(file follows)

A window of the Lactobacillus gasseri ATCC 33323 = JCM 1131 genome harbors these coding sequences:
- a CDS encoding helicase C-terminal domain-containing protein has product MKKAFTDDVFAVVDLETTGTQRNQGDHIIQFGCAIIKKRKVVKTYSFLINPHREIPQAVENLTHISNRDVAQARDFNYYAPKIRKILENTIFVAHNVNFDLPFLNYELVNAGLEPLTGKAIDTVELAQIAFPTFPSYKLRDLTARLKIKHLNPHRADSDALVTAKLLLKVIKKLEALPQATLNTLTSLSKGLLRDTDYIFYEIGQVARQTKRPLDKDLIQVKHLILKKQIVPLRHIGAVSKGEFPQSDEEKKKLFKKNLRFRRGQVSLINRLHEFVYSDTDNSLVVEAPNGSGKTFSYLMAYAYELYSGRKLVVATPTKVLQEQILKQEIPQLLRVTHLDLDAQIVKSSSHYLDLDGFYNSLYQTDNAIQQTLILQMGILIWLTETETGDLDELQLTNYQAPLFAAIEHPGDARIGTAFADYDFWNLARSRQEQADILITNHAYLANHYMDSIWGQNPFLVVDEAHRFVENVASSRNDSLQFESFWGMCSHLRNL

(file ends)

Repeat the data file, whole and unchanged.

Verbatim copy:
A window of the Lactobacillus gasseri ATCC 33323 = JCM 1131 genome harbors these coding sequences:
- a CDS encoding helicase C-terminal domain-containing protein has product MKKAFTDDVFAVVDLETTGTQRNQGDHIIQFGCAIIKKRKVVKTYSFLINPHREIPQAVENLTHISNRDVAQARDFNYYAPKIRKILENTIFVAHNVNFDLPFLNYELVNAGLEPLTGKAIDTVELAQIAFPTFPSYKLRDLTARLKIKHLNPHRADSDALVTAKLLLKVIKKLEALPQATLNTLTSLSKGLLRDTDYIFYEIGQVARQTKRPLDKDLIQVKHLILKKQIVPLRHIGAVSKGEFPQSDEEKKKLFKKNLRFRRGQVSLINRLHEFVYSDTDNSLVVEAPNGSGKTFSYLMAYAYELYSGRKLVVATPTKVLQEQILKQEIPQLLRVTHLDLDAQIVKSSSHYLDLDGFYNSLYQTDNAIQQTLILQMGILIWLTETETGDLDELQLTNYQAPLFAAIEHPGDARIGTAFADYDFWNLARSRQEQADILITNHAYLANHYMDSIWGQNPFLVVDEAHRFVENVASSRNDSLQFESFWGMCSHLRNL